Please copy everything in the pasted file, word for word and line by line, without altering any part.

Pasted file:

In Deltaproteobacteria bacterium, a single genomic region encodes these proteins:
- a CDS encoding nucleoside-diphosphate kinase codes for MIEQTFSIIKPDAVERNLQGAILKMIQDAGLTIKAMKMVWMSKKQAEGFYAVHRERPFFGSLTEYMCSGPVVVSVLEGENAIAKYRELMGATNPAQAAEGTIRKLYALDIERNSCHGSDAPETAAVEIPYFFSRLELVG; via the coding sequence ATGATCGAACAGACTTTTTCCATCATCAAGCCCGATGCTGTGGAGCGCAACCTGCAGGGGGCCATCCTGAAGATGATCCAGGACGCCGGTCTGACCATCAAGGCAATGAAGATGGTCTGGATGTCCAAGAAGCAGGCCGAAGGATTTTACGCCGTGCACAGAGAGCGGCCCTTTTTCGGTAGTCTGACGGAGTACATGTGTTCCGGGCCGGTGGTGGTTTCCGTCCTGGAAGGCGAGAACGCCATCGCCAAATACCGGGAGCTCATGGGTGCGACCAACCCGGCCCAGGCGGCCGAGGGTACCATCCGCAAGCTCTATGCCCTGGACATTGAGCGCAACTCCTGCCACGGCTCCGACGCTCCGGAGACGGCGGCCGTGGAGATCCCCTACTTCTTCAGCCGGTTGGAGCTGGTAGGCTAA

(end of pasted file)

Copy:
In Deltaproteobacteria bacterium, a single genomic region encodes these proteins:
- a CDS encoding nucleoside-diphosphate kinase codes for MIEQTFSIIKPDAVERNLQGAILKMIQDAGLTIKAMKMVWMSKKQAEGFYAVHRERPFFGSLTEYMCSGPVVVSVLEGENAIAKYRELMGATNPAQAAEGTIRKLYALDIERNSCHGSDAPETAAVEIPYFFSRLELVG; via the coding sequence ATGATCGAACAGACTTTTTCCATCATCAAGCCCGATGCTGTGGAGCGCAACCTGCAGGGGGCCATCCTGAAGATGATCCAGGACGCCGGTCTGACCATCAAGGCAATGAAGATGGTCTGGATGTCCAAGAAGCAGGCCGAAGGATTTTACGCCGTGCACAGAGAGCGGCCCTTTTTCGGTAGTCTGACGGAGTACATGTGTTCCGGGCCGGTGGTGGTTTCCGTCCTGGAAGGCGAGAACGCCATCGCCAAATACCGGGAGCTCATGGGTGCGACCAACCCGGCCCAGGCGGCCGAGGGTACCATCCGCAAGCTCTATGCCCTGGACATTGAGCGCAACTCCTGCCACGGCTCCGACGCTCCGGAGACGGCGGCCGTGGAGATCCCCTACTTCTTCAGCCGGTTGGAGCTGGTAGGCTAA